Addressing Pakistan's National Assembly, Ghulam Sarwar Khan said 262 pilots in the country "did not take the exam themselves" and had paid someone else to sit it on their behalf.

"They don't have flying experience," he said.

Pakistan has 860 active pilots serving its domestic airlines -- including the country's Pakistan International Airlines (PIA) flagship -- as well as a number of foreign carriers, Khan said.

PIA has grounded all its pilots who hold fake licenses, effective immediately.

"PIA acknowledges that fake licenses is not just a PIA issue but spread across the entire Pakistani airline industry," spokesperson Abdullah Khan said, adding that some of the fake pilots also fly for foreign carriers.

The results of the investigation were announced Wednesday as part of a preliminary report into a plane crash that killed 97 people in the southern city of Karachi on May 22. The PIA plane crashed after taking off from Lahore, killing all but two of the passengers and crew on board.
No comments on whether the pilots flying PK8303 had fake licenses.

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Postby Shyster » Thu Jun 25, 2020 5:40 pm

In other aviation news, Qantas has announced that it will cut more than 6,000 jobs, retire its remaining 747s, and delay delivery of new aircraft:

- Reduce workforce by 6,000, including 1500 from ground ops, 1,450 from non operational roles, 220 pilots, 1,050 flight attendants and 630 engineers
- Retire all 747-400ERs
- Delay delivery of Qantas 787-9’s and Jetstar A321neo’s
- Ground at least 100 aircraft for at least mid 2021, including all A380s

Lufthansa announced that its Airbus A380s will not fly again until at least 2022, and they may be retired outright.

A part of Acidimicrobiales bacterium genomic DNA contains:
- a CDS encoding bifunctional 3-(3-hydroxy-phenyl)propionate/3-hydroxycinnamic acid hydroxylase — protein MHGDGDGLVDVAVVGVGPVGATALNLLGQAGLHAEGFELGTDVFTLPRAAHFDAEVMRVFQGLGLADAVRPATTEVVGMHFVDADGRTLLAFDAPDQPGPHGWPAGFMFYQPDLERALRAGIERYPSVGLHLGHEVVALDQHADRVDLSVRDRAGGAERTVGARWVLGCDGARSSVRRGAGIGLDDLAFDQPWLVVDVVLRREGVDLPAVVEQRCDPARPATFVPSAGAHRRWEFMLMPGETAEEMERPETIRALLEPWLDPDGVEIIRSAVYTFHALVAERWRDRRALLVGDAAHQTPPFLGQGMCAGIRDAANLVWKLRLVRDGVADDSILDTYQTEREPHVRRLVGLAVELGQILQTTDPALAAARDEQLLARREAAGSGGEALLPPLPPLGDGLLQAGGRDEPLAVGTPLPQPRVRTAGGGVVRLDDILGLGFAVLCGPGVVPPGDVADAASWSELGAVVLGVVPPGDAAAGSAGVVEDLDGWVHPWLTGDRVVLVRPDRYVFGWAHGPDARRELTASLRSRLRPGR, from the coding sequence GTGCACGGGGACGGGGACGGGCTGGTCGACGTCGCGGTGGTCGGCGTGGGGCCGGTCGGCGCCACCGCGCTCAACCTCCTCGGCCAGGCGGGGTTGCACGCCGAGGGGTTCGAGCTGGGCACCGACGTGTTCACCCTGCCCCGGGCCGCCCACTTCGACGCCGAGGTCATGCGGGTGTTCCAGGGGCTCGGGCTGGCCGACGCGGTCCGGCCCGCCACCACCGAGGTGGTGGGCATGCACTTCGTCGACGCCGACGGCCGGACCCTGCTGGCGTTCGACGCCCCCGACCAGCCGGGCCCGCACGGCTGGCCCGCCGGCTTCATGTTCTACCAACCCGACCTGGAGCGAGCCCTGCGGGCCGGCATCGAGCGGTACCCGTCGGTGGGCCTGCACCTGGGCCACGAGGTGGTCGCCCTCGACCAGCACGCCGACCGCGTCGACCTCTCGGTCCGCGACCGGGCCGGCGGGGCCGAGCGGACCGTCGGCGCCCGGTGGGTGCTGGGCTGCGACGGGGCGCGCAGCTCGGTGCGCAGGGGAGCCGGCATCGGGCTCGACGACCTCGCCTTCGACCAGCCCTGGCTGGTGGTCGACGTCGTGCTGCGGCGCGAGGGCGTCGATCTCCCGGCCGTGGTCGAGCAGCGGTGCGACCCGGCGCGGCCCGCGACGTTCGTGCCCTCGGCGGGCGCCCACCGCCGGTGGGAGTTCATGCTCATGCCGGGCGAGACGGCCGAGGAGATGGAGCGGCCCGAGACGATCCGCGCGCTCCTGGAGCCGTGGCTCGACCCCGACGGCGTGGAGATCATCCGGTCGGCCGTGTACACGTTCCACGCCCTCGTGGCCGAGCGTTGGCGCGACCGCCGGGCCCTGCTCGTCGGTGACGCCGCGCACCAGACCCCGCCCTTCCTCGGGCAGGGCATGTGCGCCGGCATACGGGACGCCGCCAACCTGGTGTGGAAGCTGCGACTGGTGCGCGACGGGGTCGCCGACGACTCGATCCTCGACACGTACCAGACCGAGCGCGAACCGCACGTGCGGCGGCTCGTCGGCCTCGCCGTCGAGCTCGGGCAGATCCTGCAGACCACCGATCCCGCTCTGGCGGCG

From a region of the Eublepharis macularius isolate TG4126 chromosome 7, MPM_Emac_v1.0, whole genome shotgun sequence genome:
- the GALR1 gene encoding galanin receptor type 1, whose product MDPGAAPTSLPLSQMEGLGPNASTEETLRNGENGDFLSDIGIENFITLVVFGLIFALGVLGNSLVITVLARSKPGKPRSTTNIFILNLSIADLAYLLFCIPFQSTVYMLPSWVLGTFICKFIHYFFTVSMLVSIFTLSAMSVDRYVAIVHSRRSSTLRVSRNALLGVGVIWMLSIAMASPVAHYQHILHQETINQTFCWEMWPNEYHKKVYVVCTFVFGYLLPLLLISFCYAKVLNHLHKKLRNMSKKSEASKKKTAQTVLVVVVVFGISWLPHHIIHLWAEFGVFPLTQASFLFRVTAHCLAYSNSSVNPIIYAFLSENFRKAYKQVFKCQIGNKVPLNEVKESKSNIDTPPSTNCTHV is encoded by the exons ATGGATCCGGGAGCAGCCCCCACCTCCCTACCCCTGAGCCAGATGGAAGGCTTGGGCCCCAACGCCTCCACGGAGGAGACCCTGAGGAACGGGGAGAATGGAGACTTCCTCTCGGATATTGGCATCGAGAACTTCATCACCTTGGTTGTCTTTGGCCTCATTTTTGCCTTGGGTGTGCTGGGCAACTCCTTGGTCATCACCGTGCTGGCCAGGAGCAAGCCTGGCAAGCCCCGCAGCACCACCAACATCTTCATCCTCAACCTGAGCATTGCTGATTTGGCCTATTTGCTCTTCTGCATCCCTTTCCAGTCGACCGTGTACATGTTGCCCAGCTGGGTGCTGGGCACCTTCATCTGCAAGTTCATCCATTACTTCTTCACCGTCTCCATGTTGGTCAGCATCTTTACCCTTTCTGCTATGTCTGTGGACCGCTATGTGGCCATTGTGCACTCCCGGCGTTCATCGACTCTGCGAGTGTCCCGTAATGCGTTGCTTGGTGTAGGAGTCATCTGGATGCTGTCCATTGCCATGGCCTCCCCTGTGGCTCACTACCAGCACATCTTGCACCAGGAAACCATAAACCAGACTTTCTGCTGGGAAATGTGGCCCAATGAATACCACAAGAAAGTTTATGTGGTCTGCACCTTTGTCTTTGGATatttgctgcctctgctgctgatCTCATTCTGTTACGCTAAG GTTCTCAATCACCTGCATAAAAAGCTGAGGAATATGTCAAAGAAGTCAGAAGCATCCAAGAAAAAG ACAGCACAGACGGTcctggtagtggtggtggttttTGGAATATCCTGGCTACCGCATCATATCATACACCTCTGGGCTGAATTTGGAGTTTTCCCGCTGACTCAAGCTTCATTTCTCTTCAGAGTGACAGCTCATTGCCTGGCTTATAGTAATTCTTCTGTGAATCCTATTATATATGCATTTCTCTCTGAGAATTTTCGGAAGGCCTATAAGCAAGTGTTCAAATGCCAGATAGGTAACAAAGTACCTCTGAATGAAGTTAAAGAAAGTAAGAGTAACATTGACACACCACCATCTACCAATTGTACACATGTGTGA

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Postby Shyster » Tue Jun 30, 2020 7:57 pm

The European Aviation Safety Agency and the UK Civil Aviation Agency have both barred Pakistan International Airlines from operating in EU or UK airspace for six months beginning on July 1st. The United Arab Emirates has also demanded that PIA verify the credentials of PIA personnel who work in the UAE. These moves come after Pakistan revealed that literally hundreds of PIA pilots had falsified licenses.

https://www.flightradar24.com/blog/easa ... ix-months/

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Postby tifosi77 » Tue Jun 30, 2020 8:11 pm

Saw that Boeing began FAA recert flights for the 73-MAX jets this week.

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Postby Shyster » Tue Jun 30, 2020 8:27 pm

Saw that Boeing began FAA recert flights for the 73-MAX jets this week.
The first flight was yesterday, I believe. The test aircraft was a MAX7, which I find interesting given that both of the crash aircraft were MAX8s. I believe the FAA has said that the flights will last at least a couple more days.